The Evil of Duplication

You have a certain feature or update you want to make to your code and you find yourself copying another person’s code or using almost the same code you have written before to create the new feature. You justify this by saying that the client cannot wait. You go ahead and push the code and it gets deployed. You hardly find time to come back and refactor that code. You make your system become more difficult to work on as you have added redundant code to your code base.

You simply leave a set of technical debt every time you think the client cannot wait for something. The idea is not to disregard the speed at which the client wants something delivered but it must not be done at the expense of destroying the foundation upon which clean and clear code has evolved. To move at a very fast pace, you need to uphold the ethics of not duplicating code. Immediately you see a set of code that looks to do almost the same thing, kindly factor it out into a single method or function and proceed with that. It is rather necessary to do so constantly to keep our code clean and clear at all time.

The art of Duplicating code seems to make the current work go fast but it is also for the moment. In the future, you spent more time understanding what the whole code was doing rather than if you had a single set of code that does it. Remember to always use the Single Responsibility Principle when writing your code. Ensure that your code solves a single problem. If your code can solve a single problem, then you could simply call up the method whenever you need it in another section of your code.

To write duplicated code is to use up more space and make the program difficult to understand for programmers who are just joining the field. Even for programmers who are familiar with the code, it takes more cognitive energy to fully understand what is going on. So when next you consider duplicating code, remember the stress it took to have the current level of clean and clear code in your project and how a poorly designed program could make it look really bad.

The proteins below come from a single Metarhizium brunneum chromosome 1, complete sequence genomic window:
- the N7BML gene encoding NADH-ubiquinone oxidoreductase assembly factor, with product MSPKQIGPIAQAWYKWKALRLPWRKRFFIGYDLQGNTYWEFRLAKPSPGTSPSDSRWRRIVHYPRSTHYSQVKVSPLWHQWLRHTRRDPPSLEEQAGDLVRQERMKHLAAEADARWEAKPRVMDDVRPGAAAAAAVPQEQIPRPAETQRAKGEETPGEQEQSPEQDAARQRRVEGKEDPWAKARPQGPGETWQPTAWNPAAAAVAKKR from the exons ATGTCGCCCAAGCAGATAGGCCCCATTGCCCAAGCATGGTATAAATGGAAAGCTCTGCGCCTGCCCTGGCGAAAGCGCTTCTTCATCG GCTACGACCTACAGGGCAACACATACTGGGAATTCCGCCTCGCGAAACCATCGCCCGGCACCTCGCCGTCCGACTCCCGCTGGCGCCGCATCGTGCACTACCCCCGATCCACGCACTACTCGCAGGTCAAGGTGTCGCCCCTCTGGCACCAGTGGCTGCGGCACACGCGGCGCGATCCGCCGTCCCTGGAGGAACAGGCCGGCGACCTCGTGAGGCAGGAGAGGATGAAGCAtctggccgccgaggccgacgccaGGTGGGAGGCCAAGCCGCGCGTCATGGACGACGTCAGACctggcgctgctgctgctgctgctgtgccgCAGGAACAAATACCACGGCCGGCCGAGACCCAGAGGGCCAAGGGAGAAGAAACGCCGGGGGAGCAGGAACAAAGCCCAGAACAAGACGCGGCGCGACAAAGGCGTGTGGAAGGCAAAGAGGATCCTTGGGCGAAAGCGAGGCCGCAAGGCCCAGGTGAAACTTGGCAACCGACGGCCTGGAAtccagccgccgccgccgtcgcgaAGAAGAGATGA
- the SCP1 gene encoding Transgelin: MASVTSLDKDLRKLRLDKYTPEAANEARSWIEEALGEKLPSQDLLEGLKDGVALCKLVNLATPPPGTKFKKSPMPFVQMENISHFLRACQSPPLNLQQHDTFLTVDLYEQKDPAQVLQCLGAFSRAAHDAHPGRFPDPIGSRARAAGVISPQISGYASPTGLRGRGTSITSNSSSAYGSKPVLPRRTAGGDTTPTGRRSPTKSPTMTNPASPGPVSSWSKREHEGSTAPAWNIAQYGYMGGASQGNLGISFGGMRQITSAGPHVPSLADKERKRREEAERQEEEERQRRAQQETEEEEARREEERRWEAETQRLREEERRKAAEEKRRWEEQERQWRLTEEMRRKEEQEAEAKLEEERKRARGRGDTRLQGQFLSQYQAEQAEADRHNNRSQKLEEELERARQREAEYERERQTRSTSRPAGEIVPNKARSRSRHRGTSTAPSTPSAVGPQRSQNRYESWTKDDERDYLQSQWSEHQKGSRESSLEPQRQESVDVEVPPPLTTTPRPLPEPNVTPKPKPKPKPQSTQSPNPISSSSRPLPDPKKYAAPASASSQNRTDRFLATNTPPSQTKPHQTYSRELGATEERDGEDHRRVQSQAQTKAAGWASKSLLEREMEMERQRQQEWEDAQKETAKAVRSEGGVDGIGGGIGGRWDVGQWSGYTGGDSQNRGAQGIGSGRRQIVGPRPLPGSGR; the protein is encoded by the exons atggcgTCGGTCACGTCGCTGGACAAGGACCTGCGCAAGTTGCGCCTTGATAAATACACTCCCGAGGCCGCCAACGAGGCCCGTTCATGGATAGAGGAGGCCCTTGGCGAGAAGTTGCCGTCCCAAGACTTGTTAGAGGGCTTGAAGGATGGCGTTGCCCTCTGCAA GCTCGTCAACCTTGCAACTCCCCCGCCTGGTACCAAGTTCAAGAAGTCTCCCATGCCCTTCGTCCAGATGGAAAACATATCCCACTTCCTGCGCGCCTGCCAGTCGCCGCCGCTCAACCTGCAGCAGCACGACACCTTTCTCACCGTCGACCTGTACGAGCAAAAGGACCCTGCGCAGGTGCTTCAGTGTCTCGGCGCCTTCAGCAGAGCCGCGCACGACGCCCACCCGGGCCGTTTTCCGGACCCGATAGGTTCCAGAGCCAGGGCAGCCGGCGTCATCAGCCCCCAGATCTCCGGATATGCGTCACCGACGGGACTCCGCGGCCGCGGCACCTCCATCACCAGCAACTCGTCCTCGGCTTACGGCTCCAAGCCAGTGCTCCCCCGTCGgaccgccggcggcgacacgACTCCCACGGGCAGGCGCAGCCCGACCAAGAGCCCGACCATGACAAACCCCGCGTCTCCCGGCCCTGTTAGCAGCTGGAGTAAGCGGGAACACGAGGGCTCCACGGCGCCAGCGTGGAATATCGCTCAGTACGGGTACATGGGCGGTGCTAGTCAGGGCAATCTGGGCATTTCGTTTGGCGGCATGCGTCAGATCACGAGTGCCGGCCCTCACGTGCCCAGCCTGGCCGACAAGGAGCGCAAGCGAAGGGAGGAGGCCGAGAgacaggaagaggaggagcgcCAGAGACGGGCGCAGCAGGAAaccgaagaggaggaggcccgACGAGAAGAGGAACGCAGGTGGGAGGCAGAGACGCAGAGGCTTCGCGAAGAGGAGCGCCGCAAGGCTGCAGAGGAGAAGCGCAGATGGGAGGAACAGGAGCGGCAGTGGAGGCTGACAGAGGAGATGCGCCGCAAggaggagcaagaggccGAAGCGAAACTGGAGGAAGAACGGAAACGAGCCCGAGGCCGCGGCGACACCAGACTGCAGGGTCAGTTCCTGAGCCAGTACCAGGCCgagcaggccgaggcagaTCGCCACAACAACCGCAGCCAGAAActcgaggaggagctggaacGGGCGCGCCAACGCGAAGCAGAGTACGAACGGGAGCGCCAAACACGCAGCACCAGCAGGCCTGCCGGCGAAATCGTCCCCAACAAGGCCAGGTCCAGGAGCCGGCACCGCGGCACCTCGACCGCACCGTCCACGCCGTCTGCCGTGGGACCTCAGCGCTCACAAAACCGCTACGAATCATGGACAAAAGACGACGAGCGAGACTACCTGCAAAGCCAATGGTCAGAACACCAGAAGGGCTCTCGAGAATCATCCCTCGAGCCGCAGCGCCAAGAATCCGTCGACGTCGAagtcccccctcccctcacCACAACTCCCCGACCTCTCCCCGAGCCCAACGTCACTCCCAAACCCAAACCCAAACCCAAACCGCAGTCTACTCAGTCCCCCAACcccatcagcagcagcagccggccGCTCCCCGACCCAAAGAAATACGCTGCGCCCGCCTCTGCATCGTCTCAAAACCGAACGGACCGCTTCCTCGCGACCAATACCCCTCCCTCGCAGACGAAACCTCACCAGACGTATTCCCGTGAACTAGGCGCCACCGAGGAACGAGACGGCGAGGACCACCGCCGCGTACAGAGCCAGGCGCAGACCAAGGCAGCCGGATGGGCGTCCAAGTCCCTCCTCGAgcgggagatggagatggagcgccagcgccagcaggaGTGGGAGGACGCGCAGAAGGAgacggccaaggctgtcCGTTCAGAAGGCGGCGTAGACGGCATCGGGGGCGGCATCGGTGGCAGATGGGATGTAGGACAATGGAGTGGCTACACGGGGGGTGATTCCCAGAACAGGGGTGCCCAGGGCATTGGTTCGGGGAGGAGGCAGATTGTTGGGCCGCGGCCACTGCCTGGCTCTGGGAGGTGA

The problem with a good code is that it is easily corrupted with bad codes and design. Ensure that the quality of your code base is always improving rather than deteriorate. It pays to keep our code clean and clear at all times to give us a good idea of how to navigate our code base whenever we need to.

Never let the need to solve today’s problem create bigger problems for you tomorrow. It pays to solve the issue once and for all. It might not really seem like a big deal to you, but to the other developer who would continue the project tomorrow. It would mean big. The other programmer would really wish you did not write a lot of the bad code you wrote.

Even if you are not the one writing the duplicated code, but you see someone writing it, take a few moment to explain to the developer why duplicated code can be every very bad for the code base

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